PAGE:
After we left Pennsylvania in 1972, I had to wait until 1984 when the Ridgewood Library offered free use of a donated Apple IIe. This led to my getting the IIc the next year. I really needed the Apple IIc with Applesoft Basic because my method of line-fitting (not the least-squares method) required, at the very least, a programmable digital computer using a language such as BASIC or FORTRAN. I was able to report the results of these calculations at the 191st National Meeting of the American Chemical Society in New York City, 1986. I had been very lucky! If you are comfortable in math and physical science, you can now read the approximate text of the 1986 talk: UPDATING DULONG & PETIT.

Much later: San Diego Community College District,
North City Center, Aero Drive, San Diego, CA, 1994-ca2003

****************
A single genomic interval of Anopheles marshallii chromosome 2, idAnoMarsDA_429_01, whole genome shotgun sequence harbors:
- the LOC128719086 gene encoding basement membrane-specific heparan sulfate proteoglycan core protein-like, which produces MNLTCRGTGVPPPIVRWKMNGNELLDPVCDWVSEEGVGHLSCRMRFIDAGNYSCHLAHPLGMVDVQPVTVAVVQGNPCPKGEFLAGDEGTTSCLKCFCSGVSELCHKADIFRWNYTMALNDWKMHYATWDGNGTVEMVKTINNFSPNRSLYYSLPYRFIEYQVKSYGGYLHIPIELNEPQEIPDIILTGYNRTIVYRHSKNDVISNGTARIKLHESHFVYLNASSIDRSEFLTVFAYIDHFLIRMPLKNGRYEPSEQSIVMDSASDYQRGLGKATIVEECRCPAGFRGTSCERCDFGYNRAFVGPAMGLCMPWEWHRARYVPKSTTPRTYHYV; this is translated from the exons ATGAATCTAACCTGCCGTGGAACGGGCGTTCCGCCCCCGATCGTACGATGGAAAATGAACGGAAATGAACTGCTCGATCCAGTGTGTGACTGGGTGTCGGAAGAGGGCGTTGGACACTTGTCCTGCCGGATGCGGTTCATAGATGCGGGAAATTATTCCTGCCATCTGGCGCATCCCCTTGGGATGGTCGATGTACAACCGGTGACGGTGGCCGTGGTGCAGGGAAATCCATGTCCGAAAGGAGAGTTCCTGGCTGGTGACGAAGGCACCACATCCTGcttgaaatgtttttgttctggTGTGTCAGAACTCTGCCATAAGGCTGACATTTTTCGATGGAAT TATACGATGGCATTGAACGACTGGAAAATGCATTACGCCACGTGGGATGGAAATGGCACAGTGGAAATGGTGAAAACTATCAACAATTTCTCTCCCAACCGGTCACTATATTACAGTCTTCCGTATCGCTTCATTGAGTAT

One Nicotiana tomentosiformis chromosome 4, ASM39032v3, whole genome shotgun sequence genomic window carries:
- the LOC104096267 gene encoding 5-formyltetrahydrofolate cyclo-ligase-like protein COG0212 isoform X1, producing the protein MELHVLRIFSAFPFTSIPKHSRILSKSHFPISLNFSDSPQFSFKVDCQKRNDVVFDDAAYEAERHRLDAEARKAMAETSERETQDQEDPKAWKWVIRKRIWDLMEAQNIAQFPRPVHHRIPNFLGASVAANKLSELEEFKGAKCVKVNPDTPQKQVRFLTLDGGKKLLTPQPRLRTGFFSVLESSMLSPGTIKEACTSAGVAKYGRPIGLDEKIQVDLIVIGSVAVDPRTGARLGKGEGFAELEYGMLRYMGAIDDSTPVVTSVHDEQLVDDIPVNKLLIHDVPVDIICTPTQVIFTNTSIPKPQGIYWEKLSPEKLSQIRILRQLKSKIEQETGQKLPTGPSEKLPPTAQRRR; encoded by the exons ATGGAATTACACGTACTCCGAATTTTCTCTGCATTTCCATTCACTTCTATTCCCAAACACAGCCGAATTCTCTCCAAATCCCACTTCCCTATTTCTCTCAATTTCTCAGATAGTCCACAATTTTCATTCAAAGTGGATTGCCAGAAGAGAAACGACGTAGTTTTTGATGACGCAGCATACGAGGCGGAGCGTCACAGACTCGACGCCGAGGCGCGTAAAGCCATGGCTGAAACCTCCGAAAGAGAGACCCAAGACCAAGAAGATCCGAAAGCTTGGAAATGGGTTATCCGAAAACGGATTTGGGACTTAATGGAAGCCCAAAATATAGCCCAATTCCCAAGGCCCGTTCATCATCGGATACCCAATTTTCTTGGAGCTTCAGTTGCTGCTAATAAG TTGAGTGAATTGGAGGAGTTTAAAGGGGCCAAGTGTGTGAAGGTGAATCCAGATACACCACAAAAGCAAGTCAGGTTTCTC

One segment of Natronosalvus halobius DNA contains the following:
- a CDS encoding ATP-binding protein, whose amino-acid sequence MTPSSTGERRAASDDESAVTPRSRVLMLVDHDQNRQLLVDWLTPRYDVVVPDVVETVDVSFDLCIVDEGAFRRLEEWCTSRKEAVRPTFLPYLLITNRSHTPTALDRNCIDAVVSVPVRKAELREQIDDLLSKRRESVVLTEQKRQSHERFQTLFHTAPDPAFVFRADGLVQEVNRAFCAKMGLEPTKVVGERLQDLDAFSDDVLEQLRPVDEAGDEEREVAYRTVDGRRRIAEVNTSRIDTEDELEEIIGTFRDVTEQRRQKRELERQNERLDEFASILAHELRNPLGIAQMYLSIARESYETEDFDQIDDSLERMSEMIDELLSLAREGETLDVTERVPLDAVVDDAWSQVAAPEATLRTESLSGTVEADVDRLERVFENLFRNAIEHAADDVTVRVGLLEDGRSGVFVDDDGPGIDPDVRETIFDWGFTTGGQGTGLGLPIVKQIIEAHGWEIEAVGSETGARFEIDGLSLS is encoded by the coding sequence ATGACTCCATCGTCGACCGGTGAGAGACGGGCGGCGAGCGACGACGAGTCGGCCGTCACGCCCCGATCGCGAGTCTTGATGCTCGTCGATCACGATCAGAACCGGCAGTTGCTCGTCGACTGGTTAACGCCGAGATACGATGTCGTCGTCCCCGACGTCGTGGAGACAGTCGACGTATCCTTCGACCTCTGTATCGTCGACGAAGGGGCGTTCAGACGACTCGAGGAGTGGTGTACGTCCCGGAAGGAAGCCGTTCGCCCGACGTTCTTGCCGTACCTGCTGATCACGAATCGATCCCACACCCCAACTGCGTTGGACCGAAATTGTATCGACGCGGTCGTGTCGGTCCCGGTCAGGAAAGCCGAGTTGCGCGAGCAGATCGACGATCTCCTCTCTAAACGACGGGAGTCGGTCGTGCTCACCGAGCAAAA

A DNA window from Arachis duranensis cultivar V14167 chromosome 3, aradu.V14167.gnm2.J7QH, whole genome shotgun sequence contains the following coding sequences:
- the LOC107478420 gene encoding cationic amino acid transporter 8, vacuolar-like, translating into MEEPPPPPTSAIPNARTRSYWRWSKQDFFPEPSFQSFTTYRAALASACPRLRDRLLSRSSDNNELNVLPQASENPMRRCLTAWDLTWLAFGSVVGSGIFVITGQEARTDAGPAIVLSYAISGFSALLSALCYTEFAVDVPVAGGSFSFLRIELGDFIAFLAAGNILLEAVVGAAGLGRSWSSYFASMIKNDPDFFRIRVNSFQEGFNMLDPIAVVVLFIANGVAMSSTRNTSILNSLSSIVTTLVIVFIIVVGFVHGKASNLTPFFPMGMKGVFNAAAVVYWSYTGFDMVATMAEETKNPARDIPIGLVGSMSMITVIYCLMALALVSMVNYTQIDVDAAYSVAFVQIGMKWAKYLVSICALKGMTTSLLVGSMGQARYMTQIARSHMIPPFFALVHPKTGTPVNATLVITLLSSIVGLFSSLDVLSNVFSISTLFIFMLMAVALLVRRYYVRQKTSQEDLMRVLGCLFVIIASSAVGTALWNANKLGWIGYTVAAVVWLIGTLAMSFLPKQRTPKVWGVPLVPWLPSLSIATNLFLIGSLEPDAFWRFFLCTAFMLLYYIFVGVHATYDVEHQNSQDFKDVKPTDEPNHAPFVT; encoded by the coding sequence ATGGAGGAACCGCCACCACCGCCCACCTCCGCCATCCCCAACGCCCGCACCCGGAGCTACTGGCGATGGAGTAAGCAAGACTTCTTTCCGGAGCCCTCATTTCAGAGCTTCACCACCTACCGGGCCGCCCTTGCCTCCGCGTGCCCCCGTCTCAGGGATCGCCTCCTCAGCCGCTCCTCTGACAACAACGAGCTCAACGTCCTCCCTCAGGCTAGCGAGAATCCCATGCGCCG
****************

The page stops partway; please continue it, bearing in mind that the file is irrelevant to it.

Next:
The North City Center has the main computer laboratories of the college offering computer courses (Mac and PC) at no charge to adults.
I signed into the Macintosh computer classes in about November, 1994 going all morning five days per week for about two years. As a result of this, I bought my own Macintosh computer and this activity has become my most important leisure activity. After I got my own Mac, I attended special classes regularly until about 2003. But for the whole story see my COMPUTER PAGE.

The latest: Spring, 1998, 1999, 2000
ELEMADRID Spanish School, Madrid, Spain
For more about this, see my page for SPANISH STUDY.
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Exxon R & D
(Then: Esso Research & Engineering Co.), Linden, NJ - 1957-1958
Trying to make synthetic jet lubricants.

US Army, 1st Lieutenant,
Dugway Proving Ground, Dugway, Utah - 1958-1960 -
Testing Chemical Corps equipment and nerve gases in the Great Salt Lake Desert.

    Hobbies: growing prickly pear cactus with its red and white flowers and learning how to repair my big, black 1946-Oldsmobile.